Make Your Own Quadrant (Astrolabe) Used For Early Navigation

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As we have been studying early explorers, we kept asking the question, “How did Christopher Columbus or Leif the Lucky know where they were sailing?” After some research, we discovered the tool they used. That tool is called a quadrant or an astrolabe. This post is all about what a quadrant is and how to make your own quadrant used for early navigation.

Make your own QUADRANT USED FOR EARLY NAVIGATION! Learn how early explorers used this tool and how it is used! Such a fun activity as you discover how early explorers navigated the unknown

This activity would fall under Month 1 of the Well Educated Heart Rotation. You can learn all about the Well Educated Heart and the teaching philosophy here. 

What is a quadrant?

A quadrant was used by sailers to help them know how far away from the equator they were. The North Star is one star that is almost true north and doesn’t move throughout the year. This star became the constant for sailors to navigate. Using a quadrant, they would aim the North Star in the sites of the quadrant. The angle the weight and string fell on would determine how far away they were from the equator.

Pretty amazing huh?!?

You can also use a quadrant to discover the height of an object. We went outside and measured the height of something that we could measure and also something that was extremely tall (we did this so we could see if we really were doing it right! :)) To do this, you lay on your back and aim your straw to the very tip of the object you are determining the height. 

Math Concepts

This activity was fun because you can apply many different subjects while doing this activity. When you have a right triangle (90 degrees) and the other two angles are 45 degrees, this makes it so that the two sides are also equal. So, to discover the height of an object, you need to find the distance of the bottom line. Once you do that, you can determine the height.

When you lay on your back and aim the straw at the tip of the object, you want your string to hit 45 degrees. Once you get that angle, you can then measure the distance from that point on the ground to the base of the object.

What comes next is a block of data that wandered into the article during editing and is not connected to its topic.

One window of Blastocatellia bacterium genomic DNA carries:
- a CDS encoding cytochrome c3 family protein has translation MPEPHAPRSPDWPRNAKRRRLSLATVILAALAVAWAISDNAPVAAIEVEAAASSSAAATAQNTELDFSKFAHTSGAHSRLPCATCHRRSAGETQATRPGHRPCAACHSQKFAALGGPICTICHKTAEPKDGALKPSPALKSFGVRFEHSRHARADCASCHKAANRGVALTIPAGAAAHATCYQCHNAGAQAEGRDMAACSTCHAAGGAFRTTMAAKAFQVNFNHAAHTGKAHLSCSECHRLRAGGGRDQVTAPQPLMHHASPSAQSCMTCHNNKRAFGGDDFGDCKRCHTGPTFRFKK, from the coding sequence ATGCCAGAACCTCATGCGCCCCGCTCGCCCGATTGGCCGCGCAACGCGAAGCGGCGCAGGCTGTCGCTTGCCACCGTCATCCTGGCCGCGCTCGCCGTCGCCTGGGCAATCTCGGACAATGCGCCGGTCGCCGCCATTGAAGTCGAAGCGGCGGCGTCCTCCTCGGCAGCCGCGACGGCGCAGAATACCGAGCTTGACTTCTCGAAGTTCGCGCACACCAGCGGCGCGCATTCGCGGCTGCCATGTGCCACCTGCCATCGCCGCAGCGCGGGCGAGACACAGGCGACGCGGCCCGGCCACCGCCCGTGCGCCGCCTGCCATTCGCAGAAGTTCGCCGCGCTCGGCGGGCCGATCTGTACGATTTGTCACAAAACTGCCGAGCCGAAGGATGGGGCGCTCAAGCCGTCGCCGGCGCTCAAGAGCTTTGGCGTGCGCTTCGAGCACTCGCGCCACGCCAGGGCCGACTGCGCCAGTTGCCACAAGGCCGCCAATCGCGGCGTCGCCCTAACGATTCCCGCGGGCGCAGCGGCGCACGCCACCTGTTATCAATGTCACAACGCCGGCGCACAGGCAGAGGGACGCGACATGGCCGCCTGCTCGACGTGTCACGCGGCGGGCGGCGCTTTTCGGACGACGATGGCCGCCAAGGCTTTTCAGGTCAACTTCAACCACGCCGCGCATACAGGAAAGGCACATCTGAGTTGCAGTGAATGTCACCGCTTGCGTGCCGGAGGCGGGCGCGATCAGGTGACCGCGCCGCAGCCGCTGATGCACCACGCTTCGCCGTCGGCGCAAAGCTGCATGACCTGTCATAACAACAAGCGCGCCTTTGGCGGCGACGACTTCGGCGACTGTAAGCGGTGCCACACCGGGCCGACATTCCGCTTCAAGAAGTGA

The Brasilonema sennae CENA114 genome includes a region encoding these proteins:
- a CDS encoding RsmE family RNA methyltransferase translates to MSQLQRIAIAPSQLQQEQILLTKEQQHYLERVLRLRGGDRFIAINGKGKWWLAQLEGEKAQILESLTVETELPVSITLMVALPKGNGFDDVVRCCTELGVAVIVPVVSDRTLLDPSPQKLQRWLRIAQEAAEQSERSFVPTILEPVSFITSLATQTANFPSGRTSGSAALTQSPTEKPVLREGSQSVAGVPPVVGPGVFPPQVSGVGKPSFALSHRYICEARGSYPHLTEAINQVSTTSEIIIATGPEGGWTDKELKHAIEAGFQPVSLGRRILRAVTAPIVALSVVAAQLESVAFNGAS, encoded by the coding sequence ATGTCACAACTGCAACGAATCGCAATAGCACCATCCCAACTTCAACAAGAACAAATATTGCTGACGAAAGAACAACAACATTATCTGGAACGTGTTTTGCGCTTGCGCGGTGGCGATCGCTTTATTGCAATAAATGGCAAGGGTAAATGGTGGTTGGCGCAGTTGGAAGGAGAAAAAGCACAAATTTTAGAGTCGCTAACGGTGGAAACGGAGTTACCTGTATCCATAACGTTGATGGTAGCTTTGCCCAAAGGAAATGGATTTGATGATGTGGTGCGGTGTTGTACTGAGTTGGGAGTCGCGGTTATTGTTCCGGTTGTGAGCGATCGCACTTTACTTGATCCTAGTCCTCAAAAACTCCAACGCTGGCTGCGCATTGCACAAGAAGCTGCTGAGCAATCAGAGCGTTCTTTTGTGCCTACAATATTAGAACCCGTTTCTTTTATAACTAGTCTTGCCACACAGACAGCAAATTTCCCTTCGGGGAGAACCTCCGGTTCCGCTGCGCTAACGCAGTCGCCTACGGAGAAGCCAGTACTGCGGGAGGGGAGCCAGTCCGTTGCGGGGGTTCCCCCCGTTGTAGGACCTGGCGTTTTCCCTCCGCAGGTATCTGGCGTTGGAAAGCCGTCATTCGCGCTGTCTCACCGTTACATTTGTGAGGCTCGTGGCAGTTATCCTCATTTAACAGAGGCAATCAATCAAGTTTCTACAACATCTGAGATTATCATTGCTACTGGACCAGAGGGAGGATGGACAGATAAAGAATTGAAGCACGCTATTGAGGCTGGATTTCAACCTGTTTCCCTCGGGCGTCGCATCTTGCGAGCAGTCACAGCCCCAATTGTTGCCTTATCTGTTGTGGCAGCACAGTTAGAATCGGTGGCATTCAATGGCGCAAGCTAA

Pretty cool huh! My boys thought this was fascinating as did I. They had fun building their own quadrant. It was so easy and you probably already have all of the materials to make your own quadrant used for early navigation.

Items you need to make your own quadrant used for early navigation. 

  • Cardboard or heavy paper
  • One Straw – We use these straws for everything!
  • A cut out copy of a quadrant – Quadrant Printable
  • String
  • Washer
  • Hot glue gun
  • Glue stick
  • Nail

Make your own QUADRANT USED FOR EARLY NAVIGATION! Learn how early explorers used this tool and how it is used! Such a fun activity as you discover how early explorers navigated the unknown

Step #1 – Print and cut out this Quadrant Printable or create your own.

Creating your own with your kids will provide a great teaching moment on angles and how a protractor works. However, if you have younger kids or kids who aren’t interested in that, I drew one for you that you can just print out. 

Step #2 – Using a glue stick, glue the quadrant onto some cardboard or heavy paper.

We used cardboard to make it a little more heavy duty and it worked great! 

Step #3 – Using a nail, poke a hole through the paper and cardboard where hole punch is labeled. 

Step #4 – Attach your string to the quadrant on one end and attach the washer to the other end.

The string needs to be long enough to go passed the numbers on the quadrant. Five inches of string should be enough.

Step #5 – Next, glue your straw to the part that says, Glue straw here.

You will need to trim your straw down so it isn’t so long. I made mine an inch longer that the width of the quadrant. 

THAT IS IT!!

Now you are ready to use your quadrant used for early navigation! It is a pretty fun tool. You could take it with you on hikes or find out what angle your string falls on and you spot the north star. Doing activities like this bring history to life. Information and knowledge is so powerful, but if you don’t touch the heart that knowledge won’t make an impression in the minds of your children. 

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